Dusted Reviews

The Strokes - Room on Fire

today features
reviews charts
labels writers
info donate

Search by Artist

Sign up here to receive weekly updates from Dusted

email address

Recent Reviews

Dusted Reviews

Artist: The Strokes

Album: Room on Fire

Label: RCA

Review date: Nov. 6, 2003

After numerous magazine covers, countless imitation bands and premature iconic stature as the definitive American rock stars, the Strokes have reached a relative milestone. Yes, with the release of Room On Fire, their sophomore effort, the band’s combined discography now exceeds 60 minutes. While there most likely won’t be confetti and celebratory banners draped across the Lower East Side, this new album does solidify the Strokes as more than a blip on the radar. Any band in Brooklyn will tell you that 30 minutes of pop is hardly an achievement – it’s the second 30 minutes that can kill you.

Room On Fire, much like their first album Is This It, is built around four great tracks. Is This It’s quartet started with “Someday” and climaxed with “Hard to Explain”, but was sandwiched by cookie-cutter ditties. Here, The Strokes leave the best for first, starting strong with “What Ever Happened” and arching with the current single “12:51”, which reminds one of every synth-driven single, from The Cars to Fountains of Wayne. It’s a confident and catchy tune, capturing the essence of The Strokes’ sounds with flourishes (hand claps, crisper production) that should make it a crossover hit. “Reptilia” is a brilliant, driving track, while “Automatic Stop” is both mellower and funkier than anything else in the Strokes catalog. Other tracks succeed, but only marginally when compared with their predecessors.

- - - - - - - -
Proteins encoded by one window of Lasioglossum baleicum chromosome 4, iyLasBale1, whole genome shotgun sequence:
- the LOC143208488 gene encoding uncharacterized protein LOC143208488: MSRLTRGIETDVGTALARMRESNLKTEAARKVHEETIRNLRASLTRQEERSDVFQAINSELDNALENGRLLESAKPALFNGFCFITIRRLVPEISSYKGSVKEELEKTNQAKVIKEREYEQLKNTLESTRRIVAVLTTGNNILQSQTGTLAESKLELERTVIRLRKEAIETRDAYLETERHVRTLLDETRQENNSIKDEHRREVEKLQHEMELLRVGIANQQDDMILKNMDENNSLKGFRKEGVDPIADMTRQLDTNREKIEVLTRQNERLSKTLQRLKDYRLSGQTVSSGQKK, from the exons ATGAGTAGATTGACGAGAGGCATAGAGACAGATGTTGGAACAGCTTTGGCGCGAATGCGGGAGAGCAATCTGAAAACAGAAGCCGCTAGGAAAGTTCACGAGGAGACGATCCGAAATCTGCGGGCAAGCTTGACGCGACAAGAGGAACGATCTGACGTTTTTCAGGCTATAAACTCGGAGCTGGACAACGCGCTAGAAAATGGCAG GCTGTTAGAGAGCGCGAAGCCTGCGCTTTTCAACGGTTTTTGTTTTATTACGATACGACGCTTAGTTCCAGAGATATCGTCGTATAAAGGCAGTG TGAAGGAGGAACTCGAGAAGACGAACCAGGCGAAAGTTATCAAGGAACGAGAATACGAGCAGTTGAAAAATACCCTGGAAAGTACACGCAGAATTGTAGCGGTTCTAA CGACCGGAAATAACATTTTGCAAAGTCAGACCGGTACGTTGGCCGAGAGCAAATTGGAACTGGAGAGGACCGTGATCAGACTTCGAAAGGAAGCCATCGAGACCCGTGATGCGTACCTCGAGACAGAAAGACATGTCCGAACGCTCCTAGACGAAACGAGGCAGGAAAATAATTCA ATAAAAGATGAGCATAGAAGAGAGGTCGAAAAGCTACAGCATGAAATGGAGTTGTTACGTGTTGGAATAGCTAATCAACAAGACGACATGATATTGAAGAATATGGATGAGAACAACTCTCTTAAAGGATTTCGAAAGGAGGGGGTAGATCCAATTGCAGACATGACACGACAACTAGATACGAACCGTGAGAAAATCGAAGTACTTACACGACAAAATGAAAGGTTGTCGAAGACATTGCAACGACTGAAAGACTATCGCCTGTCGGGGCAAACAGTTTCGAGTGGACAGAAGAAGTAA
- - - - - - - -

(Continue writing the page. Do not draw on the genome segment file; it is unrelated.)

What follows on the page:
The most noticeable improvement on Room on Fire isn’t the songs; it’s the band itself, especially the guitar playing of Albert Hammond and Nick Valensi. Alternating between lead and rhythm guitar, the two exchange roles from song to song, creating a more ferocious and catchier sound compared to the monotonous strumming that plagued Is This It. Even the rhythm section, which has never been a source of stability for NYC bands, has been enhanced. The drums and bass loom larger, especially on “Between Love and Hate” which opens with a drum line not unlike “Billie Jean”. Though none of the five can play their instrument any better than your average kid brother, the band comes across as well-rehearsed and competent.

Is it possible to have a less charismatic lead singer than Julian Casablanca? Playing live, Casablanca alternates between leaning into the microphone and swigging his Heinken; even the drummer seems to cover more of the stage than he does. While the band has made noticeable improvements on Room On Fire, Casablanca is lyrically and vocally stagnant: same million dollar vocal treatment to make him sound lo-fi; same angsty claims like “I’m not your friend” and “I don’t need anybody.” Of course, nobody’s listening to a Strokes album on headphones while reading the lyrics and searching for hidden meanings. Still, it sounds as if his vocals could have been lifted directly from the Is This It sessions.

The Strokes have resorted to the ‘baby step’ method of improvement on Room On Fire. It’s a better album than Is This It, but then again, so were a dozen other rock records that year. While many of us secretly wished for an over-the-top, Peter Gabriel produced monstrosity, the Strokes stayed true to form and deserve a bit of credit for stretching their 15 minutes of fame past the one-hour mark.

By Addison MacDonald

Read More

View all articles by Addison MacDonald

Find out more about RCA

©2002-2011 Dusted Magazine. All Rights Reserved.